5. Underground Dining
We first called this out as “Clandestine Dining” in our 2009 Food Trends, but it’s worth a fresh look because of the ways in which social media has changed the game. Where once underground dining was independent supper clubs and hidden experiences, it has become social media-enabled and more recognized.
The L.A. underground dining scene is powered by Instagram, giving backyard chefs a platform for engagement and promotion. Trudy’s Underground BBQ, run out of a backyard by real estate agent Burt Backman, sells Texas-style BBQ in nondescript take-out containers. Fans direct message him on Instagram to place orders and set up pick-up times. Social media has become the gateway for underground dining, even to the point of allowing people to set up unlicensed pop-ups.
6. Generational Influencers on Food
Restaurant groups and owners know that it’s not one-size-fits-all. All generations want something beyond senior menus and kids’ plates. Millennials and Gen Z bear close watching as they each influence food in different ways, with unique eating patterns—and we may see marketers catch on to that.
Gen Z, for example, is considered one of the most ethnically diverse generations to grow up in the U.S. This means we should expect interest in ethnic flavors to increase. This generation’s familiarity and skill with technology have reinforced their demand for transparency and brevity—opting for clean menus and mobile-first service whenever possible.
Gen Z is the group to watch. David Portalatin, Vice President and Industry Advisor Food Sector at The NPD Group, Inc., says, “The more I study trends in retailing, foodservice and eating patterns, the more I become convinced that the macro themes emerging in consumption behavior are generationally driven. Generation Z is emerging as an influential force behind trends such as digital ordering, authenticity of food, the redefinition of meal composition, and experiential consumerism.”
Of course, Millennials’ impact on the food industry cannot be overstated, and Juliana Goodwin, a food writer who served on our panel, told us, “Millennials are remolding the food industry. The group’s impact has been tremendous in food manufacturing, farming, alcohol, dining options, and its footprint is on many of the these top ten trends.”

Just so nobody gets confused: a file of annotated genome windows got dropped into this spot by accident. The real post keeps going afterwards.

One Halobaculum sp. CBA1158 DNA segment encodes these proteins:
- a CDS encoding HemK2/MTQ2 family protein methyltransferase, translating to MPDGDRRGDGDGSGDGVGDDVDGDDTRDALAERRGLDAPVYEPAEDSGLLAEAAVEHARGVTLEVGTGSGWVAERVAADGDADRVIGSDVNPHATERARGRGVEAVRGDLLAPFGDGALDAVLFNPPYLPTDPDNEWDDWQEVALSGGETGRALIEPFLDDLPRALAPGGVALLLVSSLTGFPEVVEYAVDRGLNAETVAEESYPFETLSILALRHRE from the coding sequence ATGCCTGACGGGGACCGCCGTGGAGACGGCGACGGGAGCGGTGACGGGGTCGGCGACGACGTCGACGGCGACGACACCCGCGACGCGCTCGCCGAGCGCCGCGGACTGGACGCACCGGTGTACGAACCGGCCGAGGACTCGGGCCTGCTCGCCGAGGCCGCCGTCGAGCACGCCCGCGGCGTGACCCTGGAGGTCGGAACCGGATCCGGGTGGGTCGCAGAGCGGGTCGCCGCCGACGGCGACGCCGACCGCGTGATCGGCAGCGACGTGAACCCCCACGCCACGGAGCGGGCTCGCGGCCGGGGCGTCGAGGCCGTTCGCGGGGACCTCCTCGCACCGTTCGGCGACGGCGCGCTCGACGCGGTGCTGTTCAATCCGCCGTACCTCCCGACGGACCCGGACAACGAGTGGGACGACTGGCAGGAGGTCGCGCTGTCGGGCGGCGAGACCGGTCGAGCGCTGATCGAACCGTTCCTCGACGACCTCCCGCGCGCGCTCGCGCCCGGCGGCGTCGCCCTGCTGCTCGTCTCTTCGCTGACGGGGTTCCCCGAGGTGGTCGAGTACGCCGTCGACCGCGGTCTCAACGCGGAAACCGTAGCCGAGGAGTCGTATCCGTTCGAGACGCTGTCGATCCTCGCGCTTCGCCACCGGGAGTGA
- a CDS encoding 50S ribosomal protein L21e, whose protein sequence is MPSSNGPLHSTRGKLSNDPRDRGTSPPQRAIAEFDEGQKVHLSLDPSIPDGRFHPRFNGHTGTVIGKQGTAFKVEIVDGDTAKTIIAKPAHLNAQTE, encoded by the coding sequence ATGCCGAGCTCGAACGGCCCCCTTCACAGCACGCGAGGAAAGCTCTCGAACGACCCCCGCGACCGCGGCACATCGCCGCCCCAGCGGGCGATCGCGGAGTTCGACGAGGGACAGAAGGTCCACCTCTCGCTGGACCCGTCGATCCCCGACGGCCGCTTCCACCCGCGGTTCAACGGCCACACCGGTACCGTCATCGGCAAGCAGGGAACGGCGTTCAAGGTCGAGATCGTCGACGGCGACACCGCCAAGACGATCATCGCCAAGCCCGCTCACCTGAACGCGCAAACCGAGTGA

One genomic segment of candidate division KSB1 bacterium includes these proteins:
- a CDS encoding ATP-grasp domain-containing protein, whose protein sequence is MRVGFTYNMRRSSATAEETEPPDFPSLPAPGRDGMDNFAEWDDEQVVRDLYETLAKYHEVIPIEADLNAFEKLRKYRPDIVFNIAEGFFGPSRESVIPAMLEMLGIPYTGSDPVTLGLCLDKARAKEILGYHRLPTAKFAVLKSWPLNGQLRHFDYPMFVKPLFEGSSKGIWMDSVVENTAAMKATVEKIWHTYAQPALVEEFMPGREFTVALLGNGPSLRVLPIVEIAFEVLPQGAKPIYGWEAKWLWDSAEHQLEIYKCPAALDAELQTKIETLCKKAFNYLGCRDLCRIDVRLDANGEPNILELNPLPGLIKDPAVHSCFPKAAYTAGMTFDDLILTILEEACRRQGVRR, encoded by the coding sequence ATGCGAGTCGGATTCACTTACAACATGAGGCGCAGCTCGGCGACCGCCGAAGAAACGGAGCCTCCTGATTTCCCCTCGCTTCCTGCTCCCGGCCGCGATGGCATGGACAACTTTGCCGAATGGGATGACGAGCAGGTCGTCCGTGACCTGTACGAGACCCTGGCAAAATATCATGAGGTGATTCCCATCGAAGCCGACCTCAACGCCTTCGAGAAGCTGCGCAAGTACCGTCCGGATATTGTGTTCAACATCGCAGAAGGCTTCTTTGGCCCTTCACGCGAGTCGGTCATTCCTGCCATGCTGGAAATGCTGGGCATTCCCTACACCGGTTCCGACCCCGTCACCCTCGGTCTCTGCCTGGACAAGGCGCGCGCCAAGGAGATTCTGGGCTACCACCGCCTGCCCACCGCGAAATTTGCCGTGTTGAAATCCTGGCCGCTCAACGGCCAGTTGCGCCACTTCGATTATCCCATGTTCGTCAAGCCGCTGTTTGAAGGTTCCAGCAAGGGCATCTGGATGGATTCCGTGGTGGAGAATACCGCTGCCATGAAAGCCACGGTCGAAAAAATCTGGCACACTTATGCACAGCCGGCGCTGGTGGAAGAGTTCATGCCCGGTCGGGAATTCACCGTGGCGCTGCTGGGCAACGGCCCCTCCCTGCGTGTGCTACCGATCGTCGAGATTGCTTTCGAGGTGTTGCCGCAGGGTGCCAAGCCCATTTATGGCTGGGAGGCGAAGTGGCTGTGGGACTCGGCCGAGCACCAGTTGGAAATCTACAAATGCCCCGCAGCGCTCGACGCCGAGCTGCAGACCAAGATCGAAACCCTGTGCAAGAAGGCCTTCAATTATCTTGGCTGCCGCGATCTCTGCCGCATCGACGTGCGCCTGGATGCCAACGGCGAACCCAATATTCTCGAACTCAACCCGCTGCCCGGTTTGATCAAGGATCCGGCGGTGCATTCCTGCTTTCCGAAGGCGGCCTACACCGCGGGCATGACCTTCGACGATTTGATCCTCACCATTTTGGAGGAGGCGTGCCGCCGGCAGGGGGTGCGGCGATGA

The Millennial generation’s demand for responsible, clean food has reshaped the processes by which food is packaged, resulting in frozen being considered the new fresh. The popularity and refinement of plant-based foods are due in part to Millennials as well, originating from their desire for clean, less confusing foods and a fear of contamination, combined with escalating prices for traditional proteins.
Demand for memorable experiences has caused them to embrace wine—a more sippable, social drink—or shun alcohol altogether in favor of mocktails that won’t dilute an experience. Millennials have made snacking a daypart, and more. Is it time to explore those habits in our trends analysis?
7. Do Restaurants Have a Lifespan
We’ve been thinking about this in the context of why Casual Dine is suffering, but it came together when we read this quote in The New York Times from Bobby Flay, who is closing Bar Americain: “Like Broadway shows, restaurants have their runs,” Flay said. “We’ve had a good run. But there’s no secret that it’s exorbitant to build and run a restaurant today.”
Demand for unique culinary experiences has led to operators and chefs to rethink the lifespan of restaurants, with the new opinion being that it’s ok for restaurants to have an expiration date—and it’s necessary for chefs to continue to grow and explore new foods if they want to be successful.
In the context of the Casual Dining segment, it may be the genre can no longer compete either as a unique experience or with interesting menu options. Legacy casual dining is being left behind by brands that can better adapt to the shifting spectrum of consumer needs for more interesting and culturally relevant menu options, as well as cleaner menus.
The Casual Dining segment is beginning to shift its business model to slimmed-down menus, and a focus on doing fewer things and doing them well, in order to distinguish themselves from the pack. It’s no longer about adding more to appear relevant. For example, Chili’s recently cut 40 percent of its menu in order to focus on what it considers flagship menu items—burgers, fajitas and ribs.
Food Channel contributing chef Beth Wray told us, “There is an endless supply of resources from recipe websites, to how-to and cooking-technique videos on YouTube, to inspiring short-form video clips featuring hands and ingredients only. All these things inspire food lovers to not just partake in good food, but to learn how to make it themselves. This means more people are eating at home, and inviting friends to join them.
With any craze also comes an explosion of businesses and people trying to make something out of it—and in this case, that means more restaurants opened by people who love food and feel they have a specific specialty of food to offer (cupcake shops, coffee trailers, pizza joints); but, as basic economics teaches us, when your supply is greater than your demand, suppliers lose.“